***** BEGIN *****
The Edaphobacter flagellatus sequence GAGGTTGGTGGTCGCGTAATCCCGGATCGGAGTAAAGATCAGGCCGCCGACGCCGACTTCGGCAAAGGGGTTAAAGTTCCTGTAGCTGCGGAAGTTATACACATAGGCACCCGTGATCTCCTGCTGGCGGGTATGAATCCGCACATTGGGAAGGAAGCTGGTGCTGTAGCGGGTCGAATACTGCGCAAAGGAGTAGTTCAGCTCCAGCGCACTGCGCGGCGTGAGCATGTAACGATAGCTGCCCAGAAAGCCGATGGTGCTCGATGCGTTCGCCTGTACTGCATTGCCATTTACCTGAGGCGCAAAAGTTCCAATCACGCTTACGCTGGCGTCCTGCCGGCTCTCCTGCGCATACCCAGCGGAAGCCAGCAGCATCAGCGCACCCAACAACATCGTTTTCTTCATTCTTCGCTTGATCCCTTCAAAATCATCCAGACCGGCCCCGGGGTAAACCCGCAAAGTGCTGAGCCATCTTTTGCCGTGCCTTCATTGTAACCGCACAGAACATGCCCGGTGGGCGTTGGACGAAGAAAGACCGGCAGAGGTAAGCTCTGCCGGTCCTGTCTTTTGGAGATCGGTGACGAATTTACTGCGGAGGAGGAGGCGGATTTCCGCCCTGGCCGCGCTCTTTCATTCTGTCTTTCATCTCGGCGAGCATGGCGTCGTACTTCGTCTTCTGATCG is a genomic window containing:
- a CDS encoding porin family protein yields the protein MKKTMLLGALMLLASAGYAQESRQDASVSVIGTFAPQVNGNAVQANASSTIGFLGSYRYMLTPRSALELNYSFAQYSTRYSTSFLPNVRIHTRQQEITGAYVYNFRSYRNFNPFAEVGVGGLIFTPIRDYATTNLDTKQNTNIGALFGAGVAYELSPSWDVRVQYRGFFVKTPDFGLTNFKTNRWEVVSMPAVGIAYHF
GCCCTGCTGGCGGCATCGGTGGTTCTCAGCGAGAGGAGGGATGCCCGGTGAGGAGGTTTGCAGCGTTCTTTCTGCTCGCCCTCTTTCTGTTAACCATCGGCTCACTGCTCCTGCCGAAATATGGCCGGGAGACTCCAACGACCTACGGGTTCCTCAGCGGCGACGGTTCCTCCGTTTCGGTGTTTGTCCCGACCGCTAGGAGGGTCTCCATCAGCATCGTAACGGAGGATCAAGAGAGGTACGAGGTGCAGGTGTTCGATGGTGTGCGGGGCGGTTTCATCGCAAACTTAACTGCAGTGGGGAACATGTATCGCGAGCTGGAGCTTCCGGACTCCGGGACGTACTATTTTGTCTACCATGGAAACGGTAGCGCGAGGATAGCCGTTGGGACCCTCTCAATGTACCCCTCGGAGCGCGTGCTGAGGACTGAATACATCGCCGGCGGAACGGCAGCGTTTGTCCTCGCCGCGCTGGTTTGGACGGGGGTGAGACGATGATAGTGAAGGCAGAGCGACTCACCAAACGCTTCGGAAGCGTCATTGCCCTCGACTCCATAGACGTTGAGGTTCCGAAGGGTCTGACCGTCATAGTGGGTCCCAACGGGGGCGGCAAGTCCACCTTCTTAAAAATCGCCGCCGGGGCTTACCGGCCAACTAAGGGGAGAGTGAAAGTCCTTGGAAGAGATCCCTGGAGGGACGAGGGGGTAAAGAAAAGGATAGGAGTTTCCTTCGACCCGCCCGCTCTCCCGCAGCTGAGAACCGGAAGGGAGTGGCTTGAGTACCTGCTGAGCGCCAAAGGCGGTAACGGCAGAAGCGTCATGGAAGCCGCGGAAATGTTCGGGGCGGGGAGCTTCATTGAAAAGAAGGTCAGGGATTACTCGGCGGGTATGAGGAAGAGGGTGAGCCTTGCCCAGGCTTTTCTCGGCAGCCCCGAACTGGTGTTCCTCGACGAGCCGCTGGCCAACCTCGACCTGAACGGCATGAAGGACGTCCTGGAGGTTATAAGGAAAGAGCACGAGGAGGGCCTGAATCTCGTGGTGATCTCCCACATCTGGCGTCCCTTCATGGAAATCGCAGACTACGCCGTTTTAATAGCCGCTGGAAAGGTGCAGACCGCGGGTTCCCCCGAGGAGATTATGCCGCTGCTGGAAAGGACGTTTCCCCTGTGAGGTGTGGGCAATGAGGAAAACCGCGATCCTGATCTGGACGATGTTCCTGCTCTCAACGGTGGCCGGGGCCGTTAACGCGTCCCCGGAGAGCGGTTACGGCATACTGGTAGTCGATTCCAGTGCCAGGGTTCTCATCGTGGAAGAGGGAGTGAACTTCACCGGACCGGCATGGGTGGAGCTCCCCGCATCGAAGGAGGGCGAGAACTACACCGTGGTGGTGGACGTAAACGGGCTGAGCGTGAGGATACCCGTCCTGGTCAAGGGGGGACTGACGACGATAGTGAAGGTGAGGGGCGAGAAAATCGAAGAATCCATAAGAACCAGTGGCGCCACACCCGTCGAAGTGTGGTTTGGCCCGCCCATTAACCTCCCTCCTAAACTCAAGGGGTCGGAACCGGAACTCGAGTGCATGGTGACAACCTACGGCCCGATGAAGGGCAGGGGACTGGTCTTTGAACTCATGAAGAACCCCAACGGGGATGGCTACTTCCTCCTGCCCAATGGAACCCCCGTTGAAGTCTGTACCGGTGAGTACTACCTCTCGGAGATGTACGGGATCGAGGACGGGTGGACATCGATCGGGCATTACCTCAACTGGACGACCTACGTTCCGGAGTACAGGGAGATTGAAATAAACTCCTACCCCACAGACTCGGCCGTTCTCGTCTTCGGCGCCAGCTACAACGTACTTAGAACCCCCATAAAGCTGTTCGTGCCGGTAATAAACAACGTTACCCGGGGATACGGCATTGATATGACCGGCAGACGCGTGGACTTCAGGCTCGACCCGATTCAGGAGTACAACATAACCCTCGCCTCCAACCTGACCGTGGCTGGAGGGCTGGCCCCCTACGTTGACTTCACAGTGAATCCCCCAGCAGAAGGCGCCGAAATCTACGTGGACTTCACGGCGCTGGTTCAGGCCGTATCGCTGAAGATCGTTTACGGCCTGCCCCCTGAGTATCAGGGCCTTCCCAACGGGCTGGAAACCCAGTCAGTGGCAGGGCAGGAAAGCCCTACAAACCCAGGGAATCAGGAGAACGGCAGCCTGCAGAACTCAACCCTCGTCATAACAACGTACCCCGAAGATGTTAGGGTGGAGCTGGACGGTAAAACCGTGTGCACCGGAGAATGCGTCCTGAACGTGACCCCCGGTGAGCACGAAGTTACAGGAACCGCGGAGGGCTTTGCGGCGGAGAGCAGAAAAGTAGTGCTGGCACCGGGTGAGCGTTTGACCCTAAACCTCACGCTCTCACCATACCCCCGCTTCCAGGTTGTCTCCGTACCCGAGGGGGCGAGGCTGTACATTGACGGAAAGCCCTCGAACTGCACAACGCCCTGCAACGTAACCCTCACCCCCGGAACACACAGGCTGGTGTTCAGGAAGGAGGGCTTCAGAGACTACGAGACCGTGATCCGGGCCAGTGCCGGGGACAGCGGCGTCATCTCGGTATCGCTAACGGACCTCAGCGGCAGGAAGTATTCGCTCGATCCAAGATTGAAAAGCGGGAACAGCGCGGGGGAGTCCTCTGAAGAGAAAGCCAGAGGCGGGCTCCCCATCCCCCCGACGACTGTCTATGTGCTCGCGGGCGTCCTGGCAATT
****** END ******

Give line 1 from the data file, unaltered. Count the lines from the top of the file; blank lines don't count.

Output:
The Edaphobacter flagellatus sequence GAGGTTGGTGGTCGCGTAATCCCGGATCGGAGTAAAGATCAGGCCGCCGACGCCGACTTCGGCAAAGGGGTTAAAGTTCCTGTAGCTGCGGAAGTTATACACATAGGCACCCGTGATCTCCTGCTGGCGGGTATGAATCCGCACATTGGGAAGGAAGCTGGTGCTGTAGCGGGTCGAATACTGCGCAAAGGAGTAGTTCAGCTCCAGCGCACTGCGCGGCGTGAGCATGTAACGATAGCTGCCCAGAAAGCCGATGGTGCTCGATGCGTTCGCCTGTACTGCATTGCCATTTACCTGAGGCGCAAAAGTTCCAATCACGCTTACGCTGGCGTCCTGCCGGCTCTCCTGCGCATACCCAGCGGAAGCCAGCAGCATCAGCGCACCCAACAACATCGTTTTCTTCATTCTTCGCTTGATCCCTTCAAAATCATCCAGACCGGCCCCGGGGTAAACCCGCAAAGTGCTGAGCCATCTTTTGCCGTGCCTTCATTGTAACCGCACAGAACATGCCCGGTGGGCGTTGGACGAAGAAAGACCGGCAGAGGTAAGCTCTGCCGGTCCTGTCTTTTGGAGATCGGTGACGAATTTACTGCGGAGGAGGAGGCGGATTTCCGCCCTGGCCGCGCTCTTTCATTCTGTCTTTCATCTCGGCGAGCATGGCGTCGTACTTCGTCTTCTGATCG is a genomic window containing: